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Analysis shows there could be more plastic in sea than first feared

The first analysis of water samples taken by an ocean racing yacht suggest there could be even more plastic in the sea than scientists had feared.

The Turn the Tide on Plastic boat, which Sky Ocean Rescue partners, is competing in the round-the-world Volvo Ocean Race.

But it’s also sampling the water on route for tiny fragments of plastic, some invisible to the naked eye.

Clean Seas' Turn The Tide On Plastic sets sail from Lisbon

Cleans Seas vessel departs Lisbon for S Africa

The first analysis of samples taken on the first leg, from Alicante to Lisbon, found there were up to 300 pieces of microplastic in every cubic metre of water.

Dr Toste Tanhua, of the Geomar Oceanography Centre in Germany, told Sky News that it had been thought such high levels were only found on the surface – not below the waterline, where the samples were taken.

Turn the Tide on Plastic yacht is competing and aiming to highlight the damage being done to the sea by single use plastic

‘Turn the Tide on Plastic’ team’s mission

“It’s very significant. It means that we have more plastic in the ocean than we thought,” he said.

“The plastic is in a place where most of the biology is happening in the ocean, the top layer. There is a big risk of it being eaten by plankton and fish – and ultimately you and me if we eat those fish.”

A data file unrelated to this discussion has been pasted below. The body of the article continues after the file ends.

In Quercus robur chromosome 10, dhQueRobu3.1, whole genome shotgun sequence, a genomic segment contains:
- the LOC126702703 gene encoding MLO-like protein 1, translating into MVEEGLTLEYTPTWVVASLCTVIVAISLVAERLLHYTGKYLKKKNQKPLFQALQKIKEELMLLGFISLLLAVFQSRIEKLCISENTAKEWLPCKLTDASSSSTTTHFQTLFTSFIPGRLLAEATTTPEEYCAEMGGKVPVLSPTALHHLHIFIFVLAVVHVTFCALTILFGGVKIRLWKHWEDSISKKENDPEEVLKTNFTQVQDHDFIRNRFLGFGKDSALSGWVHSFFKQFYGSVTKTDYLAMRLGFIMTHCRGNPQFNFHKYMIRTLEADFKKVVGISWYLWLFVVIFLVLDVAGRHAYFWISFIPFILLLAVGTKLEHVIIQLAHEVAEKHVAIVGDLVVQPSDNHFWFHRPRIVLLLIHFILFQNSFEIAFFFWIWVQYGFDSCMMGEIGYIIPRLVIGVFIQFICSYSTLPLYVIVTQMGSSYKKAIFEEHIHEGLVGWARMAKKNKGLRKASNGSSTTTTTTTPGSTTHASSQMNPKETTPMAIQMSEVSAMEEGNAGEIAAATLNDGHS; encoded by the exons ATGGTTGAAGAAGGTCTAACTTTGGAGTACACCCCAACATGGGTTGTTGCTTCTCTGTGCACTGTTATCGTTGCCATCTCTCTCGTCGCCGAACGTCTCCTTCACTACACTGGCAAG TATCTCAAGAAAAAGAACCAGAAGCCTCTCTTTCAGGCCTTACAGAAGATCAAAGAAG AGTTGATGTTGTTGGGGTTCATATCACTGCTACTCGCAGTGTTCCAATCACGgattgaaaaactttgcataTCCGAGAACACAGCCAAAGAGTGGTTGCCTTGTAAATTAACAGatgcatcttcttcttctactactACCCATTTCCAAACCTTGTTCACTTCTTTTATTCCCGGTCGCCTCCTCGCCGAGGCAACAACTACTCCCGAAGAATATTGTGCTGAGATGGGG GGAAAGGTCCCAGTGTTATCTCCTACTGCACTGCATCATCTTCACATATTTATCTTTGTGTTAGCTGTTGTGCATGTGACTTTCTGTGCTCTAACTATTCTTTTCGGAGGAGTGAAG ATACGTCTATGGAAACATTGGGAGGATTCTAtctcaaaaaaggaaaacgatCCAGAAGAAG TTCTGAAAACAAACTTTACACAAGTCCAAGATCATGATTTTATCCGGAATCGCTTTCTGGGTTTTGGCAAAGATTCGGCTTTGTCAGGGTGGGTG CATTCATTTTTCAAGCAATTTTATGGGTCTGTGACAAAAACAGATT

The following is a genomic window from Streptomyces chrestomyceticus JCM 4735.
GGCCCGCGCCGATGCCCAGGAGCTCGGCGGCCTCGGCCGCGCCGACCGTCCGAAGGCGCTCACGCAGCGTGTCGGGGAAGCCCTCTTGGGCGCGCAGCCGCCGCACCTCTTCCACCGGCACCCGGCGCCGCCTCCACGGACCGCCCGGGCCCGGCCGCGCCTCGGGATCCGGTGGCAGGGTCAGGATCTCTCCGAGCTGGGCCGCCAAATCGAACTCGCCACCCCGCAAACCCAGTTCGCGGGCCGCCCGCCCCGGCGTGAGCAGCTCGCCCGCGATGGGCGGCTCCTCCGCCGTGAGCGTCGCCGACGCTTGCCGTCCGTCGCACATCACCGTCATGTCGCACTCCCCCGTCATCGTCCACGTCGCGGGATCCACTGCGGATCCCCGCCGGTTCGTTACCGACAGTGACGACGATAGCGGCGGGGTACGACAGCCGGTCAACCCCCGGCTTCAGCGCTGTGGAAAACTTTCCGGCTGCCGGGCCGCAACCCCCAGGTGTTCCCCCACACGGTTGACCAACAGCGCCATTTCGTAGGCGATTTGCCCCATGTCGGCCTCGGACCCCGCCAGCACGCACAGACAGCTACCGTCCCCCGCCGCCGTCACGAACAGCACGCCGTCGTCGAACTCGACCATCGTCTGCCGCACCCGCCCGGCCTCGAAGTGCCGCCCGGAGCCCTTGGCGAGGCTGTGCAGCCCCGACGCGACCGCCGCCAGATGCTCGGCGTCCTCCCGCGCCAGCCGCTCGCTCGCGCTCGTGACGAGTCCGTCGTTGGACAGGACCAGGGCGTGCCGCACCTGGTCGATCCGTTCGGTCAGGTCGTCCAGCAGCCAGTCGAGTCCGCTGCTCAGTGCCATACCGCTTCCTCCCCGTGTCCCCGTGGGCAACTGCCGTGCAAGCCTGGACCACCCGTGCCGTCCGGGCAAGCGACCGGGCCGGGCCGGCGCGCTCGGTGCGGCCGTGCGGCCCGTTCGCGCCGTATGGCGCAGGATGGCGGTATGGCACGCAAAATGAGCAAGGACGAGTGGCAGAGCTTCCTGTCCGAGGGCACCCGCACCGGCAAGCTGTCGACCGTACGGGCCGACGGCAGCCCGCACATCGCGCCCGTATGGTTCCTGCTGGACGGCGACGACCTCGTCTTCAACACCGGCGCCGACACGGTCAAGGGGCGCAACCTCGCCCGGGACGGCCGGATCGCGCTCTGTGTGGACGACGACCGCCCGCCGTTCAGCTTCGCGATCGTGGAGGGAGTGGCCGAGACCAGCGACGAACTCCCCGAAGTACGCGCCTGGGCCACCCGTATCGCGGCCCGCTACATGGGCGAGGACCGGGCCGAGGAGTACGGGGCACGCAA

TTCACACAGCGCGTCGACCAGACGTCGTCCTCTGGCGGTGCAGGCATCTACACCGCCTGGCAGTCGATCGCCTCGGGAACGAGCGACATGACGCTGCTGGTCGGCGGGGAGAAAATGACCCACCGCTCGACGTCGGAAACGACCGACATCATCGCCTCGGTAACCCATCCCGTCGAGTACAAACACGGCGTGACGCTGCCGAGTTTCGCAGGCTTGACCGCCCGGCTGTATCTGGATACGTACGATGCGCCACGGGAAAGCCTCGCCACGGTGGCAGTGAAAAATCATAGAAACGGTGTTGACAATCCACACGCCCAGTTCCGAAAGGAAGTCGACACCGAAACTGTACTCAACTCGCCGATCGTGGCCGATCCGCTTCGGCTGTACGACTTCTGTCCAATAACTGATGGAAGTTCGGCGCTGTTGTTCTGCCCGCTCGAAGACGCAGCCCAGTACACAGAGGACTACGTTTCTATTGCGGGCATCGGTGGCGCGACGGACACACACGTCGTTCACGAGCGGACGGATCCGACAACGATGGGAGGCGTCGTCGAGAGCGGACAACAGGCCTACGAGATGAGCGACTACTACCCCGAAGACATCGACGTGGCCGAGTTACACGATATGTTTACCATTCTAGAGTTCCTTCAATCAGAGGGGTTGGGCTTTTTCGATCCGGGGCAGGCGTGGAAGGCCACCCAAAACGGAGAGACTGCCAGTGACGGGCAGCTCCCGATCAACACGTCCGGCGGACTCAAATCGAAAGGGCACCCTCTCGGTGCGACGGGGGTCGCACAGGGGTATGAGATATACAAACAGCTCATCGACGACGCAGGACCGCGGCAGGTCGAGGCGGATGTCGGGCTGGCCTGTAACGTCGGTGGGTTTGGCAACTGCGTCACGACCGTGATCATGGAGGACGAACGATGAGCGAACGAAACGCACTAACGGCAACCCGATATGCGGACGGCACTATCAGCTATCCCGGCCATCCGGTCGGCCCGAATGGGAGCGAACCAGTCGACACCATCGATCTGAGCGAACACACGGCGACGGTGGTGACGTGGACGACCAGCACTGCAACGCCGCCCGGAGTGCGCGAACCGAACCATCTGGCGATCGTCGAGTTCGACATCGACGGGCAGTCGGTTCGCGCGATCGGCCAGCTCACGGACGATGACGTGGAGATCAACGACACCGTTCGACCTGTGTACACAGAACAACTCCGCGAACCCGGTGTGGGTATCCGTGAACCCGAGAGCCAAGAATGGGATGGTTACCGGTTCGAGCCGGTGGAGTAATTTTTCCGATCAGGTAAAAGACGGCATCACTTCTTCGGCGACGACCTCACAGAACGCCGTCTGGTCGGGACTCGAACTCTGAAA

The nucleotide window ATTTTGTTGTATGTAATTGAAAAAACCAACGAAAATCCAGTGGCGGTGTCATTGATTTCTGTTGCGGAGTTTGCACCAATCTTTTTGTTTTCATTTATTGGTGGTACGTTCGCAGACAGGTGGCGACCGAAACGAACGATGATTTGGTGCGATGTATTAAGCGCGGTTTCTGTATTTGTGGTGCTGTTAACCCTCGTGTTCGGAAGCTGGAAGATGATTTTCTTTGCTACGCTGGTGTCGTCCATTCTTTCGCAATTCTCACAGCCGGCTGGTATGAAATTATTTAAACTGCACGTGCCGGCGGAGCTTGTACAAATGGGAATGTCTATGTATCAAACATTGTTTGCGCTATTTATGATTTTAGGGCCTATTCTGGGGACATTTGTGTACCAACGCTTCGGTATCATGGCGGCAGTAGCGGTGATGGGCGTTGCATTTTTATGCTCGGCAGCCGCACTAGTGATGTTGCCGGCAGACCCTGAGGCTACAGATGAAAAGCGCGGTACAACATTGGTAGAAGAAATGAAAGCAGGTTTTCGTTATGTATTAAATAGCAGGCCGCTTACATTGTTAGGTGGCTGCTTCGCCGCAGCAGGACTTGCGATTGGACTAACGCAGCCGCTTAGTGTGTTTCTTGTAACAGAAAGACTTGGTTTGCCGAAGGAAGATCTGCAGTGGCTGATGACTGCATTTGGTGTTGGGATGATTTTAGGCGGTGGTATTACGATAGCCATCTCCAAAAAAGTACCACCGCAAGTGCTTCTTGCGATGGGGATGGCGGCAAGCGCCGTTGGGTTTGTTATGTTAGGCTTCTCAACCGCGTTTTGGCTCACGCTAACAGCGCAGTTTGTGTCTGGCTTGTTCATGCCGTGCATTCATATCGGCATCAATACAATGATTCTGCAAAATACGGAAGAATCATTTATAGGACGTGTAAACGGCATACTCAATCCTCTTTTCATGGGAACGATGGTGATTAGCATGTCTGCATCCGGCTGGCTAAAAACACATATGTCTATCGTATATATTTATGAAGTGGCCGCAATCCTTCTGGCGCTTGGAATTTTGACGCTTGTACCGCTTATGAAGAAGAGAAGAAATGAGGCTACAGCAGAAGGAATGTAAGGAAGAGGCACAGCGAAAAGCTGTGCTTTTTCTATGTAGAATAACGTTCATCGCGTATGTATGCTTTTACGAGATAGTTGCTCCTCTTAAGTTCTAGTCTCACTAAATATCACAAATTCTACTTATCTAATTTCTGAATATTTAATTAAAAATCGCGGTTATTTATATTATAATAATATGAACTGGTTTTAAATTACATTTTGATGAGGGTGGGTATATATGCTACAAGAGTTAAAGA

The scientists are now starting to analyse the samples taken on the 7,000-mile leg from Lisbon to Cape Town.

Plastic waste has been found at all depths in our oceans

Plastic pollution found seven miles under sea

Dee Caffari, who skippers Turn the Tide on Plastic, said they had seen buckets, bottles and lumps of polystyrene in remote parts of the Atlantic. They even got caught up in some plastic.

“We had a vibration on the rudder when we were sailing,” she said.

“We have an endoscope to look under the boat and we saw something so we had to stop, clear the rudder and sail off again. That is more than likely to have been plastic of some description, whether a bag, a tarpaulin or a fishing net.”

Ben Fogle supports Ocean Rescue

Ben Fogle jumps overboard in Lisbon (deliberately)

As well as testing for plastic, the equipment on board the boat measures the water’s temperature, salinity and carbon dioxide concentration.

Scientists know little about the ocean away from shipping routes, or areas that have been studied by research vessels. But the 52,000-mile Volvo race gives them the chance to sample previously inaccessible areas of sea.

Niklas Kilberg, who heads the Volvo science programme, said “They sail in parts of the ocean that scientists never get to. That’s what is unique about this programme – we get data from remote parts of the ocean.”

:: You can find out more about the Sky Ocean Rescue campaign and how to get involved at www.skyoceanrescue.com

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